Ivory Coast: Abobo at the time of art for all - Jeune Afrique

Ivory Coast: Abobo at the time of art for all – Jeune Afrique

The crush of the roundabout of Mairie-d’Abobo, one of the most populated municipalities in the district of Abidjan, has given way since mid-January to a huge construction site. Workers are busy building an interchange, which is part of the Emergency Plan for the municipality of Abobo (Puca), initiated in 2017 by former Prime Minister Amadou Gon Coulibaly. Since then, several infrastructure, development and security projects have been planned to revitalize the town and restore its image.

Around the same roundabout, opposite the town hall, a dark gray building contrasts with the scene. On its facade, an inscription in white letters: Museum of Contemporary Cultures Adama-Toungara (MuCAT). Built on an area of ​​3,500 m2 and imagined by the Ivorian architect Issa Diabatéthe MuCAT bears the hallmark of its designer: an uncluttered interior, natural light and ventilation – thanks to openings and large glass surfaces – and greenery.

Wring neck to prejudice

From the entrance hall, the visitor is welcomed by the imposing sculpture The Three Ages of Ivory Coast, created in 1972 by visual artist Christian Lattier. It’s quite a symbol. After being removed from Félix-Houphouët-Boigny Airport in 2001, at the time of its renovation work, this work will not be installed at the MuCAT until 2021, after its restoration, to which the Toungara foundation for art and culture contributed.

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Opened in March 2020, the Mucat is a private establishment, a member of the International Council of Museums. It is also the first establishment entirely devoted to contemporary art in the Ivory Coast. Its founder, Adama Toungara, is an art collector and political heavyweight. Special adviser to Félix Houphouët-Boigny between 1981 and 1993, he also advised Alassane Ouattara. First boss of Petroci and the Ivorian Refining Company, then oil minister and Energy (2011-2017), he has been the mediator of the Republic since April 2018. Above all, he was the mayor of the municipality of Abobo for more than fifteen years, from 2001 to 2017, and says he created the MuCAT to allow the population of the municipality to access culture and to dispel prejudices. To give a better image of Abobo.

“When people haven’t entered it, they wonder about the usefulness of a museum in Abobo and wonder if it shouldn’t be better to set up an industrial activity,” says Fodé Sylla, deputy director of cultural and artistic services of MuCAT. But as soon as they cross the barrier, they realize the importance of having this building in the municipality, because, in addition to the museum, there is a library, a media library and a conference room, which accommodates training sessions and general meetings of associations. »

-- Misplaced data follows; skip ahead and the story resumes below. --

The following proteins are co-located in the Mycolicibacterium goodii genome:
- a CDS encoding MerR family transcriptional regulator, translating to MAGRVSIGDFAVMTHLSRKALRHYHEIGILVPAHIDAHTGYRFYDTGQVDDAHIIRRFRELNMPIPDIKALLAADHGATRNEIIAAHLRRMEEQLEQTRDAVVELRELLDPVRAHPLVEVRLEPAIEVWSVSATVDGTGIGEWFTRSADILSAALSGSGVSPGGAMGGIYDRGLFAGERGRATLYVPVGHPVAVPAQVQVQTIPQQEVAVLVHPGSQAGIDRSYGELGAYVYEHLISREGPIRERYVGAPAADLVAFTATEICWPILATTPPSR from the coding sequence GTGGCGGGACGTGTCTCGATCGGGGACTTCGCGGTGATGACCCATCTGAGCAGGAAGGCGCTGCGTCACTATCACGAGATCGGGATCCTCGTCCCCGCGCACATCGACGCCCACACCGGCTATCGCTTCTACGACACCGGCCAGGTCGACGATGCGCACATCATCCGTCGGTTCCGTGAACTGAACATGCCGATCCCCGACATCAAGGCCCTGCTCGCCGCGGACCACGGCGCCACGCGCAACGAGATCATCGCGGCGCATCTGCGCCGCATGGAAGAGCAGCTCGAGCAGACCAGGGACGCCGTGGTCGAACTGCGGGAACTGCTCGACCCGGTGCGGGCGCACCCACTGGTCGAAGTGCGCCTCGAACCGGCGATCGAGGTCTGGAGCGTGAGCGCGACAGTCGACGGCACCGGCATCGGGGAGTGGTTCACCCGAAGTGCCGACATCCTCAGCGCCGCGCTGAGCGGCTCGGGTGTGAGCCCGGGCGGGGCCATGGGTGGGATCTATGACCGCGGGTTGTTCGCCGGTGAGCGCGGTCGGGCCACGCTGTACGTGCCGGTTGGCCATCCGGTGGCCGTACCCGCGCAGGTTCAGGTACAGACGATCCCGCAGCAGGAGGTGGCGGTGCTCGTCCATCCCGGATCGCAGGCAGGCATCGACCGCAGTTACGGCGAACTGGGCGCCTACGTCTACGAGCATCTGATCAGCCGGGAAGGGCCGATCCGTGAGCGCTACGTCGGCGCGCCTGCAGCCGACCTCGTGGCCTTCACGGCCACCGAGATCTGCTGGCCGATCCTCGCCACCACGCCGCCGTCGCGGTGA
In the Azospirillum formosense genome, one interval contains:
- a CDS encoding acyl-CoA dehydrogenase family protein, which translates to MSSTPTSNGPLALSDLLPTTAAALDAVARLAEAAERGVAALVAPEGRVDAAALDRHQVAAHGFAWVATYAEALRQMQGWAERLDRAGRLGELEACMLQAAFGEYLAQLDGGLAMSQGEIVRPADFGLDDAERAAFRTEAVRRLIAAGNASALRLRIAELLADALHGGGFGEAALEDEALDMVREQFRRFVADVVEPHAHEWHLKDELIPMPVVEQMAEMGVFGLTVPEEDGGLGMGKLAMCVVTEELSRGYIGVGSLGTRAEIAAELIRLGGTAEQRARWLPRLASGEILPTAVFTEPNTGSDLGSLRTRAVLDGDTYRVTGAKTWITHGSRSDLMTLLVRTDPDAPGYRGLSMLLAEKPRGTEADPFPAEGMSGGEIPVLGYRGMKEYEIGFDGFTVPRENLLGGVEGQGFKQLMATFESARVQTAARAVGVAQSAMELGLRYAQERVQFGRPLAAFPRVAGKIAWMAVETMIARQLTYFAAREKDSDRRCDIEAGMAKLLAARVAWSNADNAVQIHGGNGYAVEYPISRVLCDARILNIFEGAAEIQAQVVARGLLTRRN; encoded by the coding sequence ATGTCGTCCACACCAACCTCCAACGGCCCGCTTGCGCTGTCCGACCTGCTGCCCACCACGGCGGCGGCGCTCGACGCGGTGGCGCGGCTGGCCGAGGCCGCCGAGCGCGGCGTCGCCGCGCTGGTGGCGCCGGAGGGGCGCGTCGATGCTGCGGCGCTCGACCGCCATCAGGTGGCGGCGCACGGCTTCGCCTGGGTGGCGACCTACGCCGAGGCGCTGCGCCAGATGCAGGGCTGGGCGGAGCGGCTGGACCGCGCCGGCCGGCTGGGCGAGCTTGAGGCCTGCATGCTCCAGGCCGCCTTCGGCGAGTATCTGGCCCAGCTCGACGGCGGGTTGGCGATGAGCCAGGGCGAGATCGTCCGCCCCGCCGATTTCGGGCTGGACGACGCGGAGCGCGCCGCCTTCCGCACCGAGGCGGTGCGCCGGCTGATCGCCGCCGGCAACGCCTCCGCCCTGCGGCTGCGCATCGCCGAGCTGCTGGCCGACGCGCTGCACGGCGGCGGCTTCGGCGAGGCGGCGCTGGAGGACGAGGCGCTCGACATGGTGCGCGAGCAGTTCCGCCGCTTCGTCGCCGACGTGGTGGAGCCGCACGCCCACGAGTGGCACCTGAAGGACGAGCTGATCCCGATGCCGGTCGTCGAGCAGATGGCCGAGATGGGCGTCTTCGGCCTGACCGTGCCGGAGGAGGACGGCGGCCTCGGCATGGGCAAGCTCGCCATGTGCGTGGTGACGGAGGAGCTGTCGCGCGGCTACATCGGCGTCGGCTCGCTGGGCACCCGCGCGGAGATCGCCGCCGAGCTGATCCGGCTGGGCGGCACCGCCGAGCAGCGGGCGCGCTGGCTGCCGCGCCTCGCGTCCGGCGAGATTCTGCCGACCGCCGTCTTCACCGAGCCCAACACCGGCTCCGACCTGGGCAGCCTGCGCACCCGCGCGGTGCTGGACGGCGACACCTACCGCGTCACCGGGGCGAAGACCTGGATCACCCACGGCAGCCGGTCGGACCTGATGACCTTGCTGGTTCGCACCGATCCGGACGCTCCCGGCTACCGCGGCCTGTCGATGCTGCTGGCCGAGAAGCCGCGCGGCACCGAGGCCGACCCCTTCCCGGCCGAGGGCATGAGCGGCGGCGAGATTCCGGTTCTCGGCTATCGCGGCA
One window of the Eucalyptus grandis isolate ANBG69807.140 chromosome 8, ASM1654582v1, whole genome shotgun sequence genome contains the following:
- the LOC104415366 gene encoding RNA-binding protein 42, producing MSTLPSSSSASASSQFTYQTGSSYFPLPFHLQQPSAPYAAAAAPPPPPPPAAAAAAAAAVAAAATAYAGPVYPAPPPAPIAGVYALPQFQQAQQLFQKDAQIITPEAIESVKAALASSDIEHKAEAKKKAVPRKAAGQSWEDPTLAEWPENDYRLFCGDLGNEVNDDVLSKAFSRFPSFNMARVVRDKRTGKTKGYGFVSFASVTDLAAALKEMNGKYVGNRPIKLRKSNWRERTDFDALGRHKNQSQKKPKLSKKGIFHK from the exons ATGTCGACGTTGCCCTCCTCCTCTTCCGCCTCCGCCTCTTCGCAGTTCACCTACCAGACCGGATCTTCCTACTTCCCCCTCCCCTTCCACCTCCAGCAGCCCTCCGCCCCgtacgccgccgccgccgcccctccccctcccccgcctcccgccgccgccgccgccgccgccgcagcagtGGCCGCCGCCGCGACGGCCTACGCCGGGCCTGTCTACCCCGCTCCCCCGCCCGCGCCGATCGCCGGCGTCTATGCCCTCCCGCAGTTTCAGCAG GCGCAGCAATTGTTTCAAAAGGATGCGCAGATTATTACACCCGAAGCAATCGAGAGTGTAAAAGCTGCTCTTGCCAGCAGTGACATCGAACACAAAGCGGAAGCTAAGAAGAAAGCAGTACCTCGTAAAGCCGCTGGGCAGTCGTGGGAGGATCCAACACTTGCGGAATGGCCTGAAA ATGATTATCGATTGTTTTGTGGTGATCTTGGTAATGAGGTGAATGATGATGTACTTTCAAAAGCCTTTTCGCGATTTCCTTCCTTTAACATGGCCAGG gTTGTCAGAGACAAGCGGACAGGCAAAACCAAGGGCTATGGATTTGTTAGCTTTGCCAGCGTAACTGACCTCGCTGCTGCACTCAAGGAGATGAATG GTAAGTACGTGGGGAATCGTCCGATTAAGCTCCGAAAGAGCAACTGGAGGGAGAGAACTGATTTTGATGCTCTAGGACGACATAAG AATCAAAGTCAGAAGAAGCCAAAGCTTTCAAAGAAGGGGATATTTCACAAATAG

The sculpture “Ethiopian”, by Carine Mansan, is exhibited as part of “Memoria: stories from another story”. © Issam Zejly for JA

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Since its opening, with the pan-African traveling exhibition “Lend me your dream”the MuCAT has made Abobolais its preferred target by setting up activities around exhibitions (theatre, storytelling, performances by artists, etc.) with schools and local associations. “The idea is to make it easier for the general public to understand contemporary art and to try to pass on certain codes to them,” continues Fodé Sylla. Result: 60% of visitors are residents of the municipality, and local residents have also taken ownership of the museum – their association organized an activity during which they cleaned the building and its surroundings.

18,000 visitors in 2021

If it had to close a few days after its inauguration because of the Covid-19 pandemic, since its reopening in August 2020, the Mucat has offered a variety of exhibitions. From July 10 to September 5, 2021, he organized the exhibition “Abidjan Street Act, from the street to MuCAT”, which highlighted about fifteen graffiti artists, painters and visual artists from Abidjan. In particular, one could see works by the artist Obou Gbais, some of whose frescoes adorn the facades of buildings in Abobo as part of the operation Abobo ê zo (“Abobo is beautiful”), launched in July 2020 by Hamed Bakayoko, then mayor from the community. In 2021, the museum welcomed nearly 18,000 visitors.

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From the beginning of April until August 21, visitors can see “Memoria: Tales from Another History” free of charge in the museum’s large exhibition hall. Initially presented in Bordeaux from February to November 2021, the exhibition was part of the “women’s focus” of the Africa2020 cultural season. At MuCAT, she was enriched by the work of six Ivorian artists: Joana Choumali, Lafalaise DionCarine Mansan, Marie-Claire Messouma Manlanbien, Rachel Marsil and Valerie Oka. They express themselves through video performances, sculptures, paintings, embroidery, drawings, etc.

The MuCAT media library, in May 2022. © Issam Zejly for JA.

The MuCAT media library, in May 2022. © Issam Zejly for JA.

For now, the museum has no permanent collection. But he has just made his first acquisition: a set of sculptures by Gouro artist Jems Robert Koko Bi was installed in one of the gardens. Also placed in the courtyard, opposite the cafeteria, a gbaka (“minibus”) serves as places of expression for graffiti artists, who are regularly invited to of the performance.

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